The former Bachelorette, who announced back in February that she had left her TV career at Channel Seven for a job in public relations, has admitted that she struggled to cope with the intense backlash.
“I wasn’t good for quite a while and have been dealing with that ever since,” she told Stellar Magazine.
Georgia went on to say that she believes social media users have become “very angry and unforgiving” through the stress of the pandemic, and that people like her “should be able to say sorry, show they are sorry, and move on”.
“The way the world is at the moment isn’t allowing that to happen,” she continued.
“If we have a world where nobody is making any mistakes, then show me behind the curtain… because that’s just not possible.
“The past two years have been so hard for so many people, and I think the one thing I’m disappointed with is that people seem to have lost their empathy and understanding of people being humans. Everyone expects everyone to do everything right all the time.”
She also added that people around the world, including herself, “all need to be a bit kinder to each other”.
Saudi Arabia holiday
Georgia Love and her husband Lee Elliot found themselves in hot water earlier this year when they shared photos on Instagram from their holiday in Saudi Arabia.
“After only opening to tourists in 2019, we can't state how excited we are to be among the first Aussies to tour Saudi,” she captioned her now-deleted post, which had tagged the country’s official tourism account.
“To us, it is important to see, experience and learn about all cultures around us and to see how much and how fast our world is changing. We can't wait to bring you along on this incredible experience with us.”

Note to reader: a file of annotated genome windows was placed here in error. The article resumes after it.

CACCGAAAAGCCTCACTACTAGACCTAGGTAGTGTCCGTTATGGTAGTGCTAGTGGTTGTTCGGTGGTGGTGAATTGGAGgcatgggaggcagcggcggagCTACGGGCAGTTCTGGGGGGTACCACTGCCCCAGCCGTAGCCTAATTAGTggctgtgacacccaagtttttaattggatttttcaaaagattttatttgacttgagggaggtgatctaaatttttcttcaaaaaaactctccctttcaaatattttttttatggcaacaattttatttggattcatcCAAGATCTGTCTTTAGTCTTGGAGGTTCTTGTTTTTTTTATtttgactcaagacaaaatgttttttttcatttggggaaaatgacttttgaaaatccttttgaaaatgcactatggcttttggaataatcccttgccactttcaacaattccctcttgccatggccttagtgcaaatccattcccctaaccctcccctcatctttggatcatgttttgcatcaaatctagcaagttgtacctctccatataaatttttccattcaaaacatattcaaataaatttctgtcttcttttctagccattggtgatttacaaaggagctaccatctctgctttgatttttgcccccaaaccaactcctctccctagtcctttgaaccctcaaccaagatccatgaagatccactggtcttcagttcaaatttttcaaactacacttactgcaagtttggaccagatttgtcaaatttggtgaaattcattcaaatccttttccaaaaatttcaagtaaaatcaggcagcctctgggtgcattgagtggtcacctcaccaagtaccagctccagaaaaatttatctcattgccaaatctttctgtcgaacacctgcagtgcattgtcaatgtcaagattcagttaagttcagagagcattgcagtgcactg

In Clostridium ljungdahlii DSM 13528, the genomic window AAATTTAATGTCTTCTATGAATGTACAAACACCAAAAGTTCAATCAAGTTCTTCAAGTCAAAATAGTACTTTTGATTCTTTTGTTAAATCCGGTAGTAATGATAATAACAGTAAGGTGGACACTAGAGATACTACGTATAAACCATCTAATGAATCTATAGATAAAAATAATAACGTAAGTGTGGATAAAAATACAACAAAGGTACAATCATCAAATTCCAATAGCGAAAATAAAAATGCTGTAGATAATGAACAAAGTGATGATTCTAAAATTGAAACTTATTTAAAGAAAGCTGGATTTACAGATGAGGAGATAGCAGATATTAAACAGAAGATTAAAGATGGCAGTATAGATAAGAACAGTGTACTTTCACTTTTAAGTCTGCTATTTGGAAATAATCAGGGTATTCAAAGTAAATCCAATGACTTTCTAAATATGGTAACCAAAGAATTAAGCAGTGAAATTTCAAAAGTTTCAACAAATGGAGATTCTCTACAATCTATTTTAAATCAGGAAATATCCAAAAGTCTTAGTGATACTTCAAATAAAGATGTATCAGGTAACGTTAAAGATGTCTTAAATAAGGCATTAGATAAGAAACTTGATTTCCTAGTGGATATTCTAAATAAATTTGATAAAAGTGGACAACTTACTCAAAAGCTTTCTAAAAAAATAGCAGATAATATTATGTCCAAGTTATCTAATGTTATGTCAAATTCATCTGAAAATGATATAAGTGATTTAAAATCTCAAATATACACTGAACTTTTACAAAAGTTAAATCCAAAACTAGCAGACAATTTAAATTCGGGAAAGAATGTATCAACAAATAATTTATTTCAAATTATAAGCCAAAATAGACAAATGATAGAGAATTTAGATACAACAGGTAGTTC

Georgia’s post was quickly met with an onslaught of criticism from fans, who called her decision to travel to the Middle Eastern country “sad and disappointing”.
“We’re really promoting Saudi now? With their appalling human rights record?” one follower commented.
“As a woman and a journalist did you not consider the treatment of both groups in Saudi?” another added. “As a journo I imagine you stand for freedom of the press, freedom of speech - both of which are non-existent in SA”.
Entertainment journalist Peter Ford also weighed in, tweeting a link to a news article revealing that Saudi Arabia had recently ‘executed 81 convicts in a single day’.
“This is the country Georgia Love accepted a free trip to visit,” he wrote online. “Of the 81 you can be sure there is a disproportionate number of women, gays & possibly journalists. Did you really need a freebie trip that badly Georgia?”
Lee ended up sharing a lengthy statement on his Instagram stories defending the trip, insisting that he and Georgia were not being paid for the trip and they “do not in any way endorse behaviours of the past or human rights violations that have occurred in this country”.
“We truly hear and understand what some of you are saying and where you're coming from on our decision to come to Saudi Arabia, but the world is changing for the better and Saudi along with it,” he said.
“Saudi has changed a lot in recent years (we were not allowed here two years ago. Women could not drive nor work - none of these things are the case now).
“We strongly believe by Saudi opening up to the rest of the world and by tourists being here it has to be more accountable.”
Accusations of racism
The holiday to the Middle East came just a few months after Georgia was taken off the air as a TV journalist when she sparked backlash after sharing footage of a cat in the window of an Asian restaurant and wrote, “Shop attendant or lunch?!”
The video was swiftly deleted and Georgia issued an apology for causing “offence”, saying: “I meant absolutely no insinuation about the type of animal nor the type of restaurant, but I see that my post did not come across like that and was offensive.
“I sincerely apologise for the oversight and offence I have caused,” she continued. “Thank you to those who called me out. This is what we need to make sure we are all accountable and do better.
“Again, I apologise from the bottom of my heart for the offence caused.”
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